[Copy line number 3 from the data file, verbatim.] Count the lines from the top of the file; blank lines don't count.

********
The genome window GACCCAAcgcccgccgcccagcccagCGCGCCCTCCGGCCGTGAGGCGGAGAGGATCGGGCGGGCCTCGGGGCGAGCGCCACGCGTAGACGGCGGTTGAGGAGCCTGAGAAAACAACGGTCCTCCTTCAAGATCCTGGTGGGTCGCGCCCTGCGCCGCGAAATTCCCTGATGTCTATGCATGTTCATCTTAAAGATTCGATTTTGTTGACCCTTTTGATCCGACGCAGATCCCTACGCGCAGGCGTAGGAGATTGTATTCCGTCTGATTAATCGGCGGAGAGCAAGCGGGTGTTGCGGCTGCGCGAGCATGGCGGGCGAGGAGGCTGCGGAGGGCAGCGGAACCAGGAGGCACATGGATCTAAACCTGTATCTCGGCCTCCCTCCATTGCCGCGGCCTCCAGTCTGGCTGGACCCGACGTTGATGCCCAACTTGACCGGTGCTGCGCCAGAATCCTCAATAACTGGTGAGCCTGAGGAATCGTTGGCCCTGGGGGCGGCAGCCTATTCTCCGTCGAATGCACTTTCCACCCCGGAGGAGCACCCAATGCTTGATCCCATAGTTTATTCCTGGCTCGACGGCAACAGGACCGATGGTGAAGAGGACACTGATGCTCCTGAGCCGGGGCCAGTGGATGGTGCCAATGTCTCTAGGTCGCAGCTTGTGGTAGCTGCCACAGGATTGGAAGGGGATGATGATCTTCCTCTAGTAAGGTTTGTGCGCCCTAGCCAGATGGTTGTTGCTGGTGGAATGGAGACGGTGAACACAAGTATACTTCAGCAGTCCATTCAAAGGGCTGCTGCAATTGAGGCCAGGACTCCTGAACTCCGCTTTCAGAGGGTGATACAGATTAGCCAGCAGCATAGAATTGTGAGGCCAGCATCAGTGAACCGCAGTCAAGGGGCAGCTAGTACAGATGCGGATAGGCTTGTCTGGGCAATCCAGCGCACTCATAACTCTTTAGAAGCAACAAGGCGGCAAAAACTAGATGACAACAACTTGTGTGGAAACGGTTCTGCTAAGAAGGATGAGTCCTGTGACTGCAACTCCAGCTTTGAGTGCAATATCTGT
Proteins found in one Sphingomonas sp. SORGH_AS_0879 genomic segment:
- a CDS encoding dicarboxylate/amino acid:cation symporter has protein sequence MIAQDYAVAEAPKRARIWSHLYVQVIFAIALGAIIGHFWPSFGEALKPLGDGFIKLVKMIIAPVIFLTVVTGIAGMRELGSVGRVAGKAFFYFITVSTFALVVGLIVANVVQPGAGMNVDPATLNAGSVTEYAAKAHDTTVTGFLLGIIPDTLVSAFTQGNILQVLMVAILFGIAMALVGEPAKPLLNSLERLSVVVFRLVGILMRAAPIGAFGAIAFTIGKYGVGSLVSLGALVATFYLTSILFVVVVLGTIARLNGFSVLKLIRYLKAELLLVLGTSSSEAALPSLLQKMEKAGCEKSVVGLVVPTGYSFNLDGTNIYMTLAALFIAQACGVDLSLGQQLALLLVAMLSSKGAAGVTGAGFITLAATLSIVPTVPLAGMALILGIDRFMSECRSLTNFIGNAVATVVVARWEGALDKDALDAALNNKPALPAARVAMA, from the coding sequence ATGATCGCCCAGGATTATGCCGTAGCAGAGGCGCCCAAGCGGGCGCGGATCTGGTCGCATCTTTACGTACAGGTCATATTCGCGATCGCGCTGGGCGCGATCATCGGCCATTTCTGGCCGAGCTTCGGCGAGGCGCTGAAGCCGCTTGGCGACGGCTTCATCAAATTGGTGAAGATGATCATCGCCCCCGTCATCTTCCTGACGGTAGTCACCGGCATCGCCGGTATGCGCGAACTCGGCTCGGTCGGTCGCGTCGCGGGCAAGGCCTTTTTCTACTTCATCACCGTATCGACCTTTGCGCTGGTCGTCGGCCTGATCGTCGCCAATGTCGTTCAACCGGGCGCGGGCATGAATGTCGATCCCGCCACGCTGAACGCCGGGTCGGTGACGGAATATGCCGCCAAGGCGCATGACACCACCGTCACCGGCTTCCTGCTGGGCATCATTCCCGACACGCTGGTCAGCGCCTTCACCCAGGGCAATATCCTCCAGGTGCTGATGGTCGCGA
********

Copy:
- a CDS encoding dicarboxylate/amino acid:cation symporter has protein sequence MIAQDYAVAEAPKRARIWSHLYVQVIFAIALGAIIGHFWPSFGEALKPLGDGFIKLVKMIIAPVIFLTVVTGIAGMRELGSVGRVAGKAFFYFITVSTFALVVGLIVANVVQPGAGMNVDPATLNAGSVTEYAAKAHDTTVTGFLLGIIPDTLVSAFTQGNILQVLMVAILFGIAMALVGEPAKPLLNSLERLSVVVFRLVGILMRAAPIGAFGAIAFTIGKYGVGSLVSLGALVATFYLTSILFVVVVLGTIARLNGFSVLKLIRYLKAELLLVLGTSSSEAALPSLLQKMEKAGCEKSVVGLVVPTGYSFNLDGTNIYMTLAALFIAQACGVDLSLGQQLALLLVAMLSSKGAAGVTGAGFITLAATLSIVPTVPLAGMALILGIDRFMSECRSLTNFIGNAVATVVVARWEGALDKDALDAALNNKPALPAARVAMA, from the coding sequence ATGATCGCCCAGGATTATGCCGTAGCAGAGGCGCCCAAGCGGGCGCGGATCTGGTCGCATCTTTACGTACAGGTCATATTCGCGATCGCGCTGGGCGCGATCATCGGCCATTTCTGGCCGAGCTTCGGCGAGGCGCTGAAGCCGCTTGGCGACGGCTTCATCAAATTGGTGAAGATGATCATCGCCCCCGTCATCTTCCTGACGGTAGTCACCGGCATCGCCGGTATGCGCGAACTCGGCTCGGTCGGTCGCGTCGCGGGCAAGGCCTTTTTCTACTTCATCACCGTATCGACCTTTGCGCTGGTCGTCGGCCTGATCGTCGCCAATGTCGTTCAACCGGGCGCGGGCATGAATGTCGATCCCGCCACGCTGAACGCCGGGTCGGTGACGGAATATGCCGCCAAGGCGCATGACACCACCGTCACCGGCTTCCTGCTGGGCATCATTCCCGACACGCTGGTCAGCGCCTTCACCCAGGGCAATATCCTCCAGGTGCTGATGGTCGCGA